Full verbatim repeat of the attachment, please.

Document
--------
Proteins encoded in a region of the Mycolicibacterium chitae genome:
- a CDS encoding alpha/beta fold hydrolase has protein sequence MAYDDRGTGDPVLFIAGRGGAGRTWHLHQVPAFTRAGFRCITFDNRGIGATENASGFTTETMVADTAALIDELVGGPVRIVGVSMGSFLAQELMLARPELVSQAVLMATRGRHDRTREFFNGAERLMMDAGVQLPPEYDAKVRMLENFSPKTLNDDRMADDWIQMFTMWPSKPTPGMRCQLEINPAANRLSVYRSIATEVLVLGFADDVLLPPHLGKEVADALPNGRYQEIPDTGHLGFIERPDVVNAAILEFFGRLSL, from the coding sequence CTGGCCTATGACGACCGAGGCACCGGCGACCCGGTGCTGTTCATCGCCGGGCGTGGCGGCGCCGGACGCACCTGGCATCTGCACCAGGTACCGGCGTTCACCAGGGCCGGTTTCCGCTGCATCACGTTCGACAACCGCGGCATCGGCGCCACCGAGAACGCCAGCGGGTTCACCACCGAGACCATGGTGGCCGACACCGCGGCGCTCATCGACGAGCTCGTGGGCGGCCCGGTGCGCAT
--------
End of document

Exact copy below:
Proteins encoded in a region of the Mycolicibacterium chitae genome:
- a CDS encoding alpha/beta fold hydrolase has protein sequence MAYDDRGTGDPVLFIAGRGGAGRTWHLHQVPAFTRAGFRCITFDNRGIGATENASGFTTETMVADTAALIDELVGGPVRIVGVSMGSFLAQELMLARPELVSQAVLMATRGRHDRTREFFNGAERLMMDAGVQLPPEYDAKVRMLENFSPKTLNDDRMADDWIQMFTMWPSKPTPGMRCQLEINPAANRLSVYRSIATEVLVLGFADDVLLPPHLGKEVADALPNGRYQEIPDTGHLGFIERPDVVNAAILEFFGRLSL, from the coding sequence CTGGCCTATGACGACCGAGGCACCGGCGACCCGGTGCTGTTCATCGCCGGGCGTGGCGGCGCCGGACGCACCTGGCATCTGCACCAGGTACCGGCGTTCACCAGGGCCGGTTTCCGCTGCATCACGTTCGACAACCGCGGCATCGGCGCCACCGAGAACGCCAGCGGGTTCACCACCGAGACCATGGTGGCCGACACCGCGGCGCTCATCGACGAGCTCGTGGGCGGCCCGGTGCGCAT